4.7.1. If the work involves chemicals, procedures, or equipment that have any unusual hazards inherent in their use, the author must identify these in the manuscript.

4.8. Disclosure and Conflicts of Interest

4.8.1. All authors should disclose in their manuscript any financial or other substantive conflicts of interest that might be construed to influence the results or interpretation of their manuscript.

4.8.2. Examples of potential conflicts of interest that should be disclosed include employment, consultancies, stock ownership, honoraria, paid expert testimony, patent applications/registrations, and grants or other funding. Potential conflicts of interest should be disclosed at the earliest possible stage.

4.9. Fundamental errors in published works

When an author discovers a significant error or inaccuracy in a published work, the author should promptly notify the Editor of journals and cooperate with Publisher to retract or correct the paper, If the Editor or the Publisher learns from a third party that a published work contains a significant error, it is the obligation of the author to promptly retract or correct the paper.

5. Duties of the Publishers

5.1. The Publisher should adopt policies and procedures that support editors, reviewers and authors in performing their ethical duties under these ethics guidelines. The Publisher should ensure that the potential for advertising or reprint revenue has no impact or influence on editorial decisions.

5.2. The Publisher should support journal editors in the review of complaints raised concerning ethical issues and help communications with other journals and/or publishers where this is useful to editors.

5.3. The Publisher should develop codes of practice and inculcate industry standards for best practice on ethical matters, errors, and retractions.

5.4. The Publisher should provide specialized legal review and counsel if necessary.


Studies on patients or volunteers require ethics committee approval and informed consent, which should be documented in the paper. Patients have a right to privacy that should not be violated without informed consent. Identifying information, including names, initials, or hospital numbers, should not be published in written descriptions, photographs, or pedigrees unless the information is essential for scientific purposes and the patient (or parent or guardian) gives written informed consent for publication. Authors should disclose to these patients whether any potential identifiable material might be available via the Internet as well as in print after publication. Patient consent should be written and archived with the Journal, the authors, or both, as dictated by local regulations or laws.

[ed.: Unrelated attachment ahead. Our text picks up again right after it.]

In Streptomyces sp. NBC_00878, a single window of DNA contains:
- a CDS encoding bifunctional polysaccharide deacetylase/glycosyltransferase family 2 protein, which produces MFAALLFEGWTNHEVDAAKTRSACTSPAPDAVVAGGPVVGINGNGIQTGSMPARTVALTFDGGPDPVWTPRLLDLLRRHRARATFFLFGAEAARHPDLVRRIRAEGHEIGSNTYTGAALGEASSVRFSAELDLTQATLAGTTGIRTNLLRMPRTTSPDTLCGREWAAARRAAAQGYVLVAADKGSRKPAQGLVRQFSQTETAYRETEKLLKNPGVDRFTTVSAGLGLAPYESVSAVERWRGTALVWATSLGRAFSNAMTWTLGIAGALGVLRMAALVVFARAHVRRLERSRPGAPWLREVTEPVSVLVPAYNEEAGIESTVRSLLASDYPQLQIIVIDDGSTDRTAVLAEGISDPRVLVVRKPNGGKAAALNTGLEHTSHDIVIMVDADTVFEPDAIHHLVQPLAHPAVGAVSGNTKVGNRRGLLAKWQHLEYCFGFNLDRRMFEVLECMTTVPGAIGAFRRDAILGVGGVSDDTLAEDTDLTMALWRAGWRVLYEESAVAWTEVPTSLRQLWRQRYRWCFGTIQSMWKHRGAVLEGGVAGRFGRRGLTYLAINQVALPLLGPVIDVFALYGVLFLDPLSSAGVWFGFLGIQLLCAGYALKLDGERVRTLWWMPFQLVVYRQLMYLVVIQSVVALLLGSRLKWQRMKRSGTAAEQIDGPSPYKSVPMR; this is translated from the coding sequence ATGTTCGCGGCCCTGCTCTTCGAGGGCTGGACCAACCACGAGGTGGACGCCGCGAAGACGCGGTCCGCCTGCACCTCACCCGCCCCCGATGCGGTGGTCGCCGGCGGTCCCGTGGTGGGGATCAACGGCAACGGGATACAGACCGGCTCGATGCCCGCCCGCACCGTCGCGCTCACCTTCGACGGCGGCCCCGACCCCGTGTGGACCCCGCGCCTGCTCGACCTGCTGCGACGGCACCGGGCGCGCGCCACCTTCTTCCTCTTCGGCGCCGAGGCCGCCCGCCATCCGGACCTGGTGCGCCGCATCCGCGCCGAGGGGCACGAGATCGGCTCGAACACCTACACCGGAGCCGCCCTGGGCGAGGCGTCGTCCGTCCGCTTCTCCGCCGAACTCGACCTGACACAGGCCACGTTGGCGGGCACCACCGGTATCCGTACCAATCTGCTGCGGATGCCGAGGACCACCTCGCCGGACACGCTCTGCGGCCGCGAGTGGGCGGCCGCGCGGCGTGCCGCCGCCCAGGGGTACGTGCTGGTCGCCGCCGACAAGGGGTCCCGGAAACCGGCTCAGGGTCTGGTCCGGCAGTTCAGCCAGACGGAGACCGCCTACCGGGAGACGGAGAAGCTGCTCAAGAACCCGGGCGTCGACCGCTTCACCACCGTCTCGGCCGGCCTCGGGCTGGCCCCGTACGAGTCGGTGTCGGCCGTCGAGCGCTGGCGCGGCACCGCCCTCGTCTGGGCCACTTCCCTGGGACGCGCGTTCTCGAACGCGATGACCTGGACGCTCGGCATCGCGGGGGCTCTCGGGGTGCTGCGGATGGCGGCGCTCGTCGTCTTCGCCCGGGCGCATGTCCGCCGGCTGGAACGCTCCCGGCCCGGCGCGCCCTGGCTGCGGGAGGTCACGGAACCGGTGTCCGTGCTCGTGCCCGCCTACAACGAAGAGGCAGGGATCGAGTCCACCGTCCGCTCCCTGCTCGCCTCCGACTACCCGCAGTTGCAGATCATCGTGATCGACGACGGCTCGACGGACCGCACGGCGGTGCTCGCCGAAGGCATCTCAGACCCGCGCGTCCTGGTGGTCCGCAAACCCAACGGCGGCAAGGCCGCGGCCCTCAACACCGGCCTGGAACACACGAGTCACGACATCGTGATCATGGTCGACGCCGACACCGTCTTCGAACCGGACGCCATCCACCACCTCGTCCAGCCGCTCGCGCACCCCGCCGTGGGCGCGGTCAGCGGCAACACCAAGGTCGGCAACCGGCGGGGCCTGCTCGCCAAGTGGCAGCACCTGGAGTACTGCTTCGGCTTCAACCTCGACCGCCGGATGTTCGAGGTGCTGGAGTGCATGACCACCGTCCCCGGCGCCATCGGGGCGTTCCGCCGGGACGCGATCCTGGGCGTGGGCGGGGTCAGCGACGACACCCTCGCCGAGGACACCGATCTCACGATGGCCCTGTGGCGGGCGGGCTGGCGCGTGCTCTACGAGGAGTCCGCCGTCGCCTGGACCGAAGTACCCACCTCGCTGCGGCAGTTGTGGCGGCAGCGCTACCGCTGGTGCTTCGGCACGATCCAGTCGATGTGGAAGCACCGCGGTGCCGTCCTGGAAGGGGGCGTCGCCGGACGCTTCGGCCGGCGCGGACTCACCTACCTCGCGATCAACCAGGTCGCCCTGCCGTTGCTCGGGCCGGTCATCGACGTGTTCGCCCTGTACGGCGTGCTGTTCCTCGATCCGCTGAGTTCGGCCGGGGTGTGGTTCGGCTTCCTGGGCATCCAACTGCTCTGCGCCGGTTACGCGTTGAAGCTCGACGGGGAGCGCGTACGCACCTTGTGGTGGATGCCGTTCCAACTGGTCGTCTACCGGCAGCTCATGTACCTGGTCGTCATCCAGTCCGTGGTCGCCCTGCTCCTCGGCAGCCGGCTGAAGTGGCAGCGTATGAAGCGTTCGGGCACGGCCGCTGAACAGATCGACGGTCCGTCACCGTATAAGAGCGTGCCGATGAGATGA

Patient identifiers will not be published in Journals of The Russian Pavlov Physiological Society unless written informed consent is given and the content is essential for the scientific purpose and merit of the manuscript. Failure to obtain the informed consent of a patient before submission would result in manuscript rejection.


The Russian Pavlov Physiological Society is committed to correct the errors in published papers according to guidelines set by various international organizations i.e., Committee on Publication Ethics (COPE, i.e., flowchart for retraction of a published article), International Committee of Medical Journal Editors (ICJME) and World Association of Medical Editors (WAME).

Corrections to or retractions/editorial expressions of concern of published articles will be made by publishing an erratum/corrigendum or editorial expressions of concern/retraction note without altering the original article. Thus, the original article remains in the public domain, and the erratum/corrigendum or note will be widely indexed.

We aim to ensure the integrity of the academic record of all published or potential publications. Whenever it is recognized that a significant inaccuracy, misleading statement, or distorted report has been published, it must be corrected promptly and with due prominence. If, after an appropriate investigation, an item proves to be fraudulent, it should be retracted. The retraction should be clearly identifiable to readers and indexing systems.